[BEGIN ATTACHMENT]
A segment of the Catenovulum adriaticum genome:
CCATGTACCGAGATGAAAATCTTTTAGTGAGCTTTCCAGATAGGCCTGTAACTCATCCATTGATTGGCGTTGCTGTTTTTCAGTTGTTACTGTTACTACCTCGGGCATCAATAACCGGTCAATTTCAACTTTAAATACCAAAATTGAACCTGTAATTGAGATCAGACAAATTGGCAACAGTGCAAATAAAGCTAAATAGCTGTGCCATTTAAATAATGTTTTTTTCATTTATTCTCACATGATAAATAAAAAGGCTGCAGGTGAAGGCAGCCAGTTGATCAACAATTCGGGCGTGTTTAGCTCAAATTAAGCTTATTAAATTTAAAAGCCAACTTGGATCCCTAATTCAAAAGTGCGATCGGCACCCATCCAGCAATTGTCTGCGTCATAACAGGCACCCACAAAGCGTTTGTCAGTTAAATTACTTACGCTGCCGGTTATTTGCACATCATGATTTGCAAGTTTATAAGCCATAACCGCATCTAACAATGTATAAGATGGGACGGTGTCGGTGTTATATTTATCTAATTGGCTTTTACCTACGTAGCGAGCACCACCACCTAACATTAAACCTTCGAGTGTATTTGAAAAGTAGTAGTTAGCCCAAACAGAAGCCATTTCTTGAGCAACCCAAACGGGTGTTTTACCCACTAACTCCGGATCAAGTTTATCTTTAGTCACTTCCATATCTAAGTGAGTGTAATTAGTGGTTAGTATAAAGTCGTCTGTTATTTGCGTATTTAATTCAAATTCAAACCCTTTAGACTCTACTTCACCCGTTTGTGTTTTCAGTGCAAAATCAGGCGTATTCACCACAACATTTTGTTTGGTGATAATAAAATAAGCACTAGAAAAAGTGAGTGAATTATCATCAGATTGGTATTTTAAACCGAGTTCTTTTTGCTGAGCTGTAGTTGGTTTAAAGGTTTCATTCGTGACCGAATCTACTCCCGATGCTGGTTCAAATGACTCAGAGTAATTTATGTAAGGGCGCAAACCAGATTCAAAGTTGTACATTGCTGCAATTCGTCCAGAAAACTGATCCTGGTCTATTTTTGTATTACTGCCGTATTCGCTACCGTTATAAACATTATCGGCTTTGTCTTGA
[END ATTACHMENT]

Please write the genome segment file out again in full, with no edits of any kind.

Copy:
A segment of the Catenovulum adriaticum genome:
CCATGTACCGAGATGAAAATCTTTTAGTGAGCTTTCCAGATAGGCCTGTAACTCATCCATTGATTGGCGTTGCTGTTTTTCAGTTGTTACTGTTACTACCTCGGGCATCAATAACCGGTCAATTTCAACTTTAAATACCAAAATTGAACCTGTAATTGAGATCAGACAAATTGGCAACAGTGCAAATAAAGCTAAATAGCTGTGCCATTTAAATAATGTTTTTTTCATTTATTCTCACATGATAAATAAAAAGGCTGCAGGTGAAGGCAGCCAGTTGATCAACAATTCGGGCGTGTTTAGCTCAAATTAAGCTTATTAAATTTAAAAGCCAACTTGGATCCCTAATTCAAAAGTGCGATCGGCACCCATCCAGCAATTGTCTGCGTCATAACAGGCACCCACAAAGCGTTTGTCAGTTAAATTACTTACGCTGCCGGTTATTTGCACATCATGATTTGCAAGTTTATAAGCCATAACCGCATCTAACAATGTATAAGATGGGACGGTGTCGGTGTTATATTTATCTAATTGGCTTTTACCTACGTAGCGAGCACCACCACCTAACATTAAACCTTCGAGTGTATTTGAAAAGTAGTAGTTAGCCCAAACAGAAGCCATTTCTTGAGCAACCCAAACGGGTGTTTTACCCACTAACTCCGGATCAAGTTTATCTTTAGTCACTTCCATATCTAAGTGAGTGTAATTAGTGGTTAGTATAAAGTCGTCTGTTATTTGCGTATTTAATTCAAATTCAAACCCTTTAGACTCTACTTCACCCGTTTGTGTTTTCAGTGCAAAATCAGGCGTATTCACCACAACATTTTGTTTGGTGATAATAAAATAAGCACTAGAAAAAGTGAGTGAATTATCATCAGATTGGTATTTTAAACCGAGTTCTTTTTGCTGAGCTGTAGTTGGTTTAAAGGTTTCATTCGTGACCGAATCTACTCCCGATGCTGGTTCAAATGACTCAGAGTAATTTATGTAAGGGCGCAAACCAGATTCAAAGTTGTACATTGCTGCAATTCGTCCAGAAAACTGATCCTGGTCTATTTTTGTATTACTGCCGTATTCGCTACCGTTATAAACATTATCGGCTTTGTCTTGA